Humans Are Speeding Extinction and Altering the Natural World at an ‘Unprecedented’ Pace

Humans Are Speeding Extinction and Altering the Natural World at an ‘Unprecedented’ Pace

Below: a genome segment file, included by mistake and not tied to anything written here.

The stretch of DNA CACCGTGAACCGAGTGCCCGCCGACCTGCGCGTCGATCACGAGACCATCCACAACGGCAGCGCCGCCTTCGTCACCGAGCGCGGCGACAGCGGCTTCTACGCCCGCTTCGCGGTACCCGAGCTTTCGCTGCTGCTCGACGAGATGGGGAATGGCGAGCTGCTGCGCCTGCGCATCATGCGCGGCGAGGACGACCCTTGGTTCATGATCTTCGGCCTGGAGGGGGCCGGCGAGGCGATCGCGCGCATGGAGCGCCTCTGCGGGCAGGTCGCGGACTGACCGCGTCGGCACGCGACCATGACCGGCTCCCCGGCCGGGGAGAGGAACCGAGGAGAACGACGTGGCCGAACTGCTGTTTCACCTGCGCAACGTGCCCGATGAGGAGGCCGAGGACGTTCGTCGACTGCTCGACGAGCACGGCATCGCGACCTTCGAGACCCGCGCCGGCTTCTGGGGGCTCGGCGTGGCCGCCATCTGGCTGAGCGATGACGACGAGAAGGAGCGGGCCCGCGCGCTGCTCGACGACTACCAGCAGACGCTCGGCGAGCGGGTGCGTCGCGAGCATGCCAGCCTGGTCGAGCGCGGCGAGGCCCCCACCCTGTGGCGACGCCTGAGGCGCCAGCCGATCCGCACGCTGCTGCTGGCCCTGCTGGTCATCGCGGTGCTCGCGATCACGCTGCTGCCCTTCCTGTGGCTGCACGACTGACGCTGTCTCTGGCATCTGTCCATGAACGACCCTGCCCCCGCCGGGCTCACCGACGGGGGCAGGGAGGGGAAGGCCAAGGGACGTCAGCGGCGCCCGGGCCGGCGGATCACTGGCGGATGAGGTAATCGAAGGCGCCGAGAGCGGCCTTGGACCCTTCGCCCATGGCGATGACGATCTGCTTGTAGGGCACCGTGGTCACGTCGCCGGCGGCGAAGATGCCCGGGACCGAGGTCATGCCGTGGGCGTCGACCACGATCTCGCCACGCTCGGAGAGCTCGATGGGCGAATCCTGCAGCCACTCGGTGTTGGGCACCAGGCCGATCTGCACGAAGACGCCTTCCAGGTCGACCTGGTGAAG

SOURCE: New York Times and UN DATE: May 6, 2019 SNIP: Humans are transforming Earth’s natural landscapes so dramatically that as many as one million plant and animal species are now at risk of extinction, posing a dire threat to ecosystems that people all over the world depend on for their survival, a sweeping new United Nations assessment has concluded. The 1,500-page report, compiled by hundreds of international experts and based on thousands of scientific studies, is the most exhaustive look yet at the decline in biodiversity across the globe and the dangers that creates for human civilization. A summary of its findings, which was approved by representatives from the United States and 131 other countries, was released Monday in Paris. The full report is set to be published this year. Its conclusions are stark. In most major land habitats, from the savannas of Africa to the rain forests of South America, the average abundance of native plant and animal life has fallen by 20 percent or more, mainly over the past century. With the human population passing 7 billion, activities like farming, logging, poaching, fishing and mining are altering the natural world at a rate “unprecedented in human history.” At the same time, a new threat has emerged: Global warming has become a major driver of wildlife decline, the assessment found, by shifting or shrinking the local climates that many mammals, birds, insects, fish and plants evolved to survive in. When combined with the other ways humans are damaging the environment, climate change is now pushing a growing number of species, such as the Bengal tiger, closer to...